Four wins away from 60 Cup wins since its inaugural season in 2009. Seven poles away from 60.

Chip Ganassi Racing

Two wins away from 20 Cup victories since 2001 (includes five wins under the Earnhardt Ganassi Racing banner).

Richard Childress Racing

3,000 combined Cup starts. Needs six, or three races with its two teams. Scheduled for March 1 at Auto Club Speedway. Team is winless since the 2018 Daytona 500 (71 races).

Team Penske

2,000 combined Cup starts. Needs 21, or seven races with its three teams. Scheduled for March 29 at Texas Motor Speedway.

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Power rankings: NASCAR driver/crew chief combinations

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NASCAR Talk continues its offseason Power Rankings, as voted on by NBC Sports’ NASCAR writers.

Today, we present our picks for the top driver/crew chief combinations in the sport.

There are a few surprises, for sure. Most notably: 2019 Cup champion Kyle Busch and crew chief Adam Stevens did not take the No. 1 spot in the rankings.

We’re asking fans to give their take on our picks (choose from Cup, Xfinity or Trucks). Do you agree or disagree – and why? Take our poll at the bottom of these rankings.

The top driver/crew chief rankings:

1. Martin Truex Jr./Cole Pearn (29 points): Among the sport’s gold standard, if not the standard other driver/crew chief pairings are measured. A series-high 23 wins have come in the last four seasons, including one championship in 2017 and back-to-back runner-up finishes in 2018 and 2019.

2. Denny Hamlin/Chris Gabehart (25 points): In his first season as a Cup crew chief, Gabehart brought a second wind to Hamlin’s career after the latter went winless in 2018. Hamlin put together his best year in almost a decade in 2019 with six wins, 19 top five and 24 top-10 finishes.

3. Kyle Busch/Adam Stevens (24 points): This is the only current driver-crew chief combo with multiple Cup titles. Stevens and Busch have been to the Championship 4 all five years they’ve been together. Sure, it wasn’t easy in the playoffs this year but they still claimed the championship.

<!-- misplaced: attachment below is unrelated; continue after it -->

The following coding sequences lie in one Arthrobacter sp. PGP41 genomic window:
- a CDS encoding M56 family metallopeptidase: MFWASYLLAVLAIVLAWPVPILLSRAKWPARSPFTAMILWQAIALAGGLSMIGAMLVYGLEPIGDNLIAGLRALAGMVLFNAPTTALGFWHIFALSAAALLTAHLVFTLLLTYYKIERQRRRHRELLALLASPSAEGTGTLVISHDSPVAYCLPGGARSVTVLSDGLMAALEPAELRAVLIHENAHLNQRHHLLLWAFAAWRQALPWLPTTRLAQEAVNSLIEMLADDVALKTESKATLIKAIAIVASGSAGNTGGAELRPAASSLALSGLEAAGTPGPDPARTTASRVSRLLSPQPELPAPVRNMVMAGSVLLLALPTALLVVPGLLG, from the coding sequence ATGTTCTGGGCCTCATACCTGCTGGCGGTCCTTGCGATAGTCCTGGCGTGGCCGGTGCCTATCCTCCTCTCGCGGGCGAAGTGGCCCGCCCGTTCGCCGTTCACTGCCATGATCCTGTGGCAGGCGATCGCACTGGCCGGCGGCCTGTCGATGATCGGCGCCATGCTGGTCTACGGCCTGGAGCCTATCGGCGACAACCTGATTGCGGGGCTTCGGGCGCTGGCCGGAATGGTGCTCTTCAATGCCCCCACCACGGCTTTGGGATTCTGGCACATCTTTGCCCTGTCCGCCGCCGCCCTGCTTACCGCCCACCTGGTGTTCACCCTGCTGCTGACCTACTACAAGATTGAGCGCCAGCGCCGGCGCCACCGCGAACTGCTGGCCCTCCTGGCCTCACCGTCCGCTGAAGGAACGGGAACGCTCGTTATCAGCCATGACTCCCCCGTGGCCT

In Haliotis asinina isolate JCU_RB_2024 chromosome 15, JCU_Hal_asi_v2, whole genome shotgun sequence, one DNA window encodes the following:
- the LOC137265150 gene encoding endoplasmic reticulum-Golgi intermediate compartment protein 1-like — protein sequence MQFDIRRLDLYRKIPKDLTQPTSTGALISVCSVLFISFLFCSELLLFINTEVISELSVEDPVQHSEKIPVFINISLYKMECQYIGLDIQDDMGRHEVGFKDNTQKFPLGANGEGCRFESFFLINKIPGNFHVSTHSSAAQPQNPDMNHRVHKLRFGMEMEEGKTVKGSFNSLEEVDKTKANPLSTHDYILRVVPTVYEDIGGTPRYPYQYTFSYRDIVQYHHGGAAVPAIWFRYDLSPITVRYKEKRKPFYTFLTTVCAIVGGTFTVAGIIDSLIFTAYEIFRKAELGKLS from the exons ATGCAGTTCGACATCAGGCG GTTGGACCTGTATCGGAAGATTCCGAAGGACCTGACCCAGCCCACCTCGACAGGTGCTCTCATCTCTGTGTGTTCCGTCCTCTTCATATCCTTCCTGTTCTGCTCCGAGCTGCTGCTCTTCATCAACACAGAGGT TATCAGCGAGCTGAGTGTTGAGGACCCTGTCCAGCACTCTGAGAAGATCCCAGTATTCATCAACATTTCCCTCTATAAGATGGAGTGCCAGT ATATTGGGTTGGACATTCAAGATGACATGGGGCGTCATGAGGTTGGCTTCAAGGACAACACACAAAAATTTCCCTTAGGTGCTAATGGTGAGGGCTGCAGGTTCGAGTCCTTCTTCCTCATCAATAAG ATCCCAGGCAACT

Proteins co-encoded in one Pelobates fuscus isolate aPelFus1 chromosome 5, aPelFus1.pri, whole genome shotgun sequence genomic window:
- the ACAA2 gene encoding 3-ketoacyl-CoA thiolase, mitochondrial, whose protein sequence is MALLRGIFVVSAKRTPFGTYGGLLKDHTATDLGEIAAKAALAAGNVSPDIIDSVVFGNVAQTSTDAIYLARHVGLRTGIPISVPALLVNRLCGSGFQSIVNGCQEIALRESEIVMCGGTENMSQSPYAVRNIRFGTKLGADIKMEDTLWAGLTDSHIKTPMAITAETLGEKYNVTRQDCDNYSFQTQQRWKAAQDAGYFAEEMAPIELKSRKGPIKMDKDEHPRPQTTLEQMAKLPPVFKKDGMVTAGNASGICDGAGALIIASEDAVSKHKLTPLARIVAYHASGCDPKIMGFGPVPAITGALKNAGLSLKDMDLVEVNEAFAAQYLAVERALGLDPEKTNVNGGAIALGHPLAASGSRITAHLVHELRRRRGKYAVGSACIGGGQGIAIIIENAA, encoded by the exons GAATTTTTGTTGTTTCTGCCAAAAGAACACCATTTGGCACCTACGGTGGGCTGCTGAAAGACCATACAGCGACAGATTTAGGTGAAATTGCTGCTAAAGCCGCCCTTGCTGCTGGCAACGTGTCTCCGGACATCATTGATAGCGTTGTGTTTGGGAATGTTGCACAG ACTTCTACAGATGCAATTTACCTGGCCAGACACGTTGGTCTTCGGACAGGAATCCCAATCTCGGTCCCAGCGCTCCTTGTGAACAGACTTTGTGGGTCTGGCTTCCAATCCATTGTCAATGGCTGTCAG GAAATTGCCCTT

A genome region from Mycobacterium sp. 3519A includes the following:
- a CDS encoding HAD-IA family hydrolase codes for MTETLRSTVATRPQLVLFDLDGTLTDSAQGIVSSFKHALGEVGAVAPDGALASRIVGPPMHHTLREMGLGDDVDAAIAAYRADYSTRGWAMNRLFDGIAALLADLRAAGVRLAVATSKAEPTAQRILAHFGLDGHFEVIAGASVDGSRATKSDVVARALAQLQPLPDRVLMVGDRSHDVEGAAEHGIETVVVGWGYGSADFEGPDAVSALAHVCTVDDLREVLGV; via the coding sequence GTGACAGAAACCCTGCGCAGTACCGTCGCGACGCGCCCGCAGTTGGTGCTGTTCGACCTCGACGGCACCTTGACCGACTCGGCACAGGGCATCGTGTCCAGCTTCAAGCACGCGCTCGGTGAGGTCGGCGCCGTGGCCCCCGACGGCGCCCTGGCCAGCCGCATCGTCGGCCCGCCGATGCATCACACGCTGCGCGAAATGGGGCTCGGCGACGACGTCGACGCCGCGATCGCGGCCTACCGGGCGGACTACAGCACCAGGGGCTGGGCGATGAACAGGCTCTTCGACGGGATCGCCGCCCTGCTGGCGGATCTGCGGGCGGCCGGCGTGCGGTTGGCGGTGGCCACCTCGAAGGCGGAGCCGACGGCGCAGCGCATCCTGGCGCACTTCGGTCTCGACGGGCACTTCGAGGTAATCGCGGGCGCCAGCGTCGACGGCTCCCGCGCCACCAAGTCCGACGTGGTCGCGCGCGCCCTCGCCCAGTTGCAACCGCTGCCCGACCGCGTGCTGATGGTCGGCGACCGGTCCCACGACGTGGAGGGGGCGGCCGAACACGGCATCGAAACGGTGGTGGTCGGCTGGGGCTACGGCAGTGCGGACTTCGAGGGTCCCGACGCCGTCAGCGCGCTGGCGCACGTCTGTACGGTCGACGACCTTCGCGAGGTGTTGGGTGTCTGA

4. Kevin Harvick/Rodney Childers (23 points): Were fast when they first got together in 2014 and have not slowed since. They have collected 26 wins in their six years together, earning the championship in 2014 and only missing the Championship 4 round once since (2016). If it wasn’t for occasional inconsistency and slumps, the No. 4 team likely would be ranked higher.

5. Christopher Bell/Jason Ratcliff (13 points): Though they will move to the Cup Series in 2020 without any Xfinity championships, they tormented the competition in the Xfinity Series the past two years, winning 15 times. Placed in the top five in 38 of 66 races.

6. Brad Keselowski/Paul Wolfe (12 points): The longest-tenured active combo in Cup at nine years. The duo has 29 wins, one championship and won three or more races in seven of those nine seasons together. The No. 2 team would have placed higher in these rankings except it has reached Championship 4 round just once (2015) since NASCAR went to an elimination playoff format in 2014.

7. Joey Logano/Todd Gordon (11 points): Did not have a strong playoffs but remained in contention for a Championship 4 spot until the penultimate race at Phoenix by grabbing stage points. The duo has 21 wins, one championship and one runner-up in seven years together. Have earned at least one win in each season they’ve been together but haven’t had more than three wins in a single season since 2015.